Tuesday, June 21, 2011

Can Textual Criticism Be Exciting?

Recently, on the blog Biblical Studies at Leuven, Loretta H. Y. Man shared her experience of an internship at the Institut für Neutestamentliche Textforschung (INTF) in Münster, where she participated in the project Editio Critica Maior. Her task was to transcribe Mark’s Gospel in Greg.-Aland 2487. Can this be exciting? Read her answer here (and try out her quiz).

I wonder whether Loretta found any interesting readings in 2487.


  1. Yes, TC can be exciting! I have had very similar experiences in my collation work on 2907. I have now finished the synoptic gospels and just have to complete the Gospel of John. There have been many things that I have found exciting. Of course the best find in this minuscule is the lack of the pericope adulterae, but throughout Luke there are a significant number of readings that are otherwise found only in the Western text. I also found a number of curious ligatures that needed to be "solved." I also had the complication of two later hands who defaced the original script, and the last one wrote right over the faint original letters attempting to darken them. This truly has been a rewarding, and exciting experience.

  2. Darrell, would you then describe 2097 as a B-text with some distinctive D-text readings?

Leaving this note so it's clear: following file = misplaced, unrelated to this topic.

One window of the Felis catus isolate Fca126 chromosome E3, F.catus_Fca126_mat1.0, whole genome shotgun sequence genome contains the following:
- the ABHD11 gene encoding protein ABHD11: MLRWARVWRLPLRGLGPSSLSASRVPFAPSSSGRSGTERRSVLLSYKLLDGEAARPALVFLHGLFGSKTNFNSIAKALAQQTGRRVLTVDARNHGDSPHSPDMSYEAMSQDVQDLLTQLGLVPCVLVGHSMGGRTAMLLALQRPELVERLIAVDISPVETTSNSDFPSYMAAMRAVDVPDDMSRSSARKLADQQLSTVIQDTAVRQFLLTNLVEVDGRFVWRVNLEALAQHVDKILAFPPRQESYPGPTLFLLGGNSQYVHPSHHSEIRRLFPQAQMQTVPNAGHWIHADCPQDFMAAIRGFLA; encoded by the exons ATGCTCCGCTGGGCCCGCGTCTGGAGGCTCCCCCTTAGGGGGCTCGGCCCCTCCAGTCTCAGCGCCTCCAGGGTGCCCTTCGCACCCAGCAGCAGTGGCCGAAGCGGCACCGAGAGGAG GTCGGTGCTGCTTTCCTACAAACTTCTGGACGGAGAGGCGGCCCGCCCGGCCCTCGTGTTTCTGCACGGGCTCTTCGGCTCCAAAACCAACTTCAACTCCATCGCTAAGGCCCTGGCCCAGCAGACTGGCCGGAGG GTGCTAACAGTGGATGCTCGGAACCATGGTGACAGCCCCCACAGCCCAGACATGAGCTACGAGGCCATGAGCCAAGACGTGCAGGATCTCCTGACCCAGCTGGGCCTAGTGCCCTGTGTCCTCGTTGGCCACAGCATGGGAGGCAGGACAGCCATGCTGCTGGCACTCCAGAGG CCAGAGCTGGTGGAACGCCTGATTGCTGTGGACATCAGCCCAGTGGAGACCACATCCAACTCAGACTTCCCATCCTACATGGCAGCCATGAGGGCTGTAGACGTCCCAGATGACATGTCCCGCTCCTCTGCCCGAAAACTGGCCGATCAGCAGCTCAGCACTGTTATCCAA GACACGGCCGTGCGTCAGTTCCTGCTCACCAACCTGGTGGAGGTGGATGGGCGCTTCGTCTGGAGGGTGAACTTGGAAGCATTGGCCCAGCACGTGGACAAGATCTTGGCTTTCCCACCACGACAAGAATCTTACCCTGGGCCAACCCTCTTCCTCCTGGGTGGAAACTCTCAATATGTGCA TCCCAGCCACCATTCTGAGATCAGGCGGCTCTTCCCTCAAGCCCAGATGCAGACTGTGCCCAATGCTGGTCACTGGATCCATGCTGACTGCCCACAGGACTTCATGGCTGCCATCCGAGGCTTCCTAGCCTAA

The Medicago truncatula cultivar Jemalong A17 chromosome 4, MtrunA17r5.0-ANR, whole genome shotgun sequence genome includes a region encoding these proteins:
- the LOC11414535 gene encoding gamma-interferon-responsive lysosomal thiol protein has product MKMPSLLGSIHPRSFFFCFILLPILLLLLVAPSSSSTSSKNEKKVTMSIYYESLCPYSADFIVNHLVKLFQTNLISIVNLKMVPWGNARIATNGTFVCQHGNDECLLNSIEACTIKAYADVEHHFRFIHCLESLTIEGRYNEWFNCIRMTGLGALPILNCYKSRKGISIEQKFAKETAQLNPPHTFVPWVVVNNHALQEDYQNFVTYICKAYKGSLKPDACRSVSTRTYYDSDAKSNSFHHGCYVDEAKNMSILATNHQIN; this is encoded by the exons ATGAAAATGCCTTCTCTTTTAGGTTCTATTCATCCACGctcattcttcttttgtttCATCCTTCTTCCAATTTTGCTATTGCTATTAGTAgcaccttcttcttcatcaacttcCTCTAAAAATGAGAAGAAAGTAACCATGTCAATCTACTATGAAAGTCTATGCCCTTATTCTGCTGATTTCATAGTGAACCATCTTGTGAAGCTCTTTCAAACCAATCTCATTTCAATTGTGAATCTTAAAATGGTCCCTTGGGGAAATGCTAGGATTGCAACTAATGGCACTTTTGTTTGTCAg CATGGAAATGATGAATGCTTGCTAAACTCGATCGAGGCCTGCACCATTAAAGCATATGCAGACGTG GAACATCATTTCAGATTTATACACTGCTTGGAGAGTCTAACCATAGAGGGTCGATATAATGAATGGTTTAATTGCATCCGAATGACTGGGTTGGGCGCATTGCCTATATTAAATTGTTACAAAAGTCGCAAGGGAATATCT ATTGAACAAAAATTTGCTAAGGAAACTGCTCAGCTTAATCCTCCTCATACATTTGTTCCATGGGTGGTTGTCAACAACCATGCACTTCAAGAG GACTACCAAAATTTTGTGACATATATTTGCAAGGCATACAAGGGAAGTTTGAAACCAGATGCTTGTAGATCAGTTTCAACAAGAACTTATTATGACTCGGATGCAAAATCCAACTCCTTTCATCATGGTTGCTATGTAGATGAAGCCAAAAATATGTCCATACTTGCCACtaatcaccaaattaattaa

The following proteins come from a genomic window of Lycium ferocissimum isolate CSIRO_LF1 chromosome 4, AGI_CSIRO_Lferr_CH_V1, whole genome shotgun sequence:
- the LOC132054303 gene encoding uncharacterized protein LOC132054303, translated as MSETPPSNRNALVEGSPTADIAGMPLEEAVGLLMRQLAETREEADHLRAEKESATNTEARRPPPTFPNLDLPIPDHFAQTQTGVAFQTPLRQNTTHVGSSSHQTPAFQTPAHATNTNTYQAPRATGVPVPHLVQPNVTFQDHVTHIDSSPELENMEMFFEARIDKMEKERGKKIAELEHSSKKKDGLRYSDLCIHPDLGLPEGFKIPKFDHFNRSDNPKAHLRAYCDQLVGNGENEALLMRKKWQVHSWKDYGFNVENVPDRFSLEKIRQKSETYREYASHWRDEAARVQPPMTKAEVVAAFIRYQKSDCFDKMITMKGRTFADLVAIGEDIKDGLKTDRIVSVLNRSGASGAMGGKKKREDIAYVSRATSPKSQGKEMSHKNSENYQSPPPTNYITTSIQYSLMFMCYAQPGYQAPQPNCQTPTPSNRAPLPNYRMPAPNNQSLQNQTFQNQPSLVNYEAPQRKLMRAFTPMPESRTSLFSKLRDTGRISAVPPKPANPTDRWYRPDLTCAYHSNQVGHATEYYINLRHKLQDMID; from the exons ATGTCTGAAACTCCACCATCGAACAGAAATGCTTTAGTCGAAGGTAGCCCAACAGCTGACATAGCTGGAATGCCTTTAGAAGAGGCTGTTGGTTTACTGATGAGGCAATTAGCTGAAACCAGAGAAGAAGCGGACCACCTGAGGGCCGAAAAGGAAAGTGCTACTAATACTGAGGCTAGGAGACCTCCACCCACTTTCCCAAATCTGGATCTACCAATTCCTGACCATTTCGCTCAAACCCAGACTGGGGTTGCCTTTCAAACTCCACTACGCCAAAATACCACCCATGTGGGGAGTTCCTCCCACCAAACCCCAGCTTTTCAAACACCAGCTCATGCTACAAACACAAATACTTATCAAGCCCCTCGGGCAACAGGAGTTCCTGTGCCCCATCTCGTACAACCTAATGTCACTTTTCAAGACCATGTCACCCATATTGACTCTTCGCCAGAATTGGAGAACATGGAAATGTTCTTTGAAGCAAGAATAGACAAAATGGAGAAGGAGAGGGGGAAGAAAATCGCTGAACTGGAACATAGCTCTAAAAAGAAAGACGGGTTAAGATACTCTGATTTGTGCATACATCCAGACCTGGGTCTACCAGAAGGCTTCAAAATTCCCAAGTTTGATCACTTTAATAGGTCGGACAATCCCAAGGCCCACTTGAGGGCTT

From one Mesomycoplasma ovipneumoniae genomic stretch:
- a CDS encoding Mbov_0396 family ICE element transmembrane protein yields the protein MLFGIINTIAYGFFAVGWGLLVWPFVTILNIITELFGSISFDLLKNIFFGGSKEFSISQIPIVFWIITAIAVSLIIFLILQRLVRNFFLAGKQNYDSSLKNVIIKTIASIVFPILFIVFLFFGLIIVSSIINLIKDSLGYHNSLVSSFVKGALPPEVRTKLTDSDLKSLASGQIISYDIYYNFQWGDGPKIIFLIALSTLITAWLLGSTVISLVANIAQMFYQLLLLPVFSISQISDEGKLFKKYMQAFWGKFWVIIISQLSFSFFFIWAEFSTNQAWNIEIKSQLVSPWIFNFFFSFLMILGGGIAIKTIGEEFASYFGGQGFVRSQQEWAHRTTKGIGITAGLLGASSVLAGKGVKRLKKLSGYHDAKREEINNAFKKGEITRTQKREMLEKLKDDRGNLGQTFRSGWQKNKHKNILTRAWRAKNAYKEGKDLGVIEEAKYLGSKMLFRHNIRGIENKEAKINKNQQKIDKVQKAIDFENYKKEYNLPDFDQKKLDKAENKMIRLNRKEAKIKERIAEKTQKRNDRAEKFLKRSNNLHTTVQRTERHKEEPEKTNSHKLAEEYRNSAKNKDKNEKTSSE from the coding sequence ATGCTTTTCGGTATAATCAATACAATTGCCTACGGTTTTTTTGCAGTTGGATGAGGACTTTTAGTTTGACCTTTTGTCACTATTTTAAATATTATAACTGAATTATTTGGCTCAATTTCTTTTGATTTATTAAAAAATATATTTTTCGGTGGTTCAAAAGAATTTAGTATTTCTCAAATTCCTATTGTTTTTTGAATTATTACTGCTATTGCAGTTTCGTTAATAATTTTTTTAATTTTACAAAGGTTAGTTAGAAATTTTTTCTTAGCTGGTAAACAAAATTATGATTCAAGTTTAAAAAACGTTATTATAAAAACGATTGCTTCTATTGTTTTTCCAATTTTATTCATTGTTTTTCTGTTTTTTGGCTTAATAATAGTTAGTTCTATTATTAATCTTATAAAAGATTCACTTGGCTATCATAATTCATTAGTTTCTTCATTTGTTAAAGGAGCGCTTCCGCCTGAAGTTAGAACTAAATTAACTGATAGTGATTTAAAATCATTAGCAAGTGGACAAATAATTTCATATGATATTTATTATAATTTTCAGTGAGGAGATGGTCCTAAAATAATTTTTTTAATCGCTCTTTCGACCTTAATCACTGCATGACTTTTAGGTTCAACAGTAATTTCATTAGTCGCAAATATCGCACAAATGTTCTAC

3. Timo,

    Its too early to say, as I still need to complete John's gospel. But so far, it appears that the Western flavor in 2907 is limited to Luke's gospel. But in the end, I expect that yes, it will be a Byz (Aland Cat 5) text with some distinctive western readings. If John's gospel turns out to be better than I expected, then perhaps the whole manuscript could be classified as a Category 3 (mixed).

  4. These Western readings in Luke may turn out not to be so distinctively Western after all. In the WH text of Luke there are many Western readings.

  5. Darrell, to clarify,

    A-text = Byz
    B-text = Alexandrian
    C-text = mixed
    D-text = Western

    I was thinking Alexandrian text because of the lack of pericope adulterae, but your further description means the manuscript might be a C-text. Or an A-text in Mt/Mk/Jn (cat 5) and a C-text in Lk (cat 3)

  6. Thanks Timo. 2907 will almost certainly be classified as Byzantine. But as to the Western readings, check out Luke 19:45 in your NA apparatus. The long reading of Codex D at the end of the verse is found also in 2907.

    But as to the pericope adulterae, the fact that it is missing in 2907 probably relates more to the weakness of the reading than it does the strength of 2907 as a witness.

  7. Thx Darrell. That is interesting, because the longer reading of codex D is almost certainly a harmonization to the Marcan parallel passage (Mk 11:15), where codex A has EN AUTW instead of EN TW IERW, and some manuscripts (N W Theta f13 28 565 700) add EXECHEEN after KOLLYBISTWN, like in codex D of Lk 19:45. I wonder what the Münster guys would make of this in terms of genealogical dependencies :)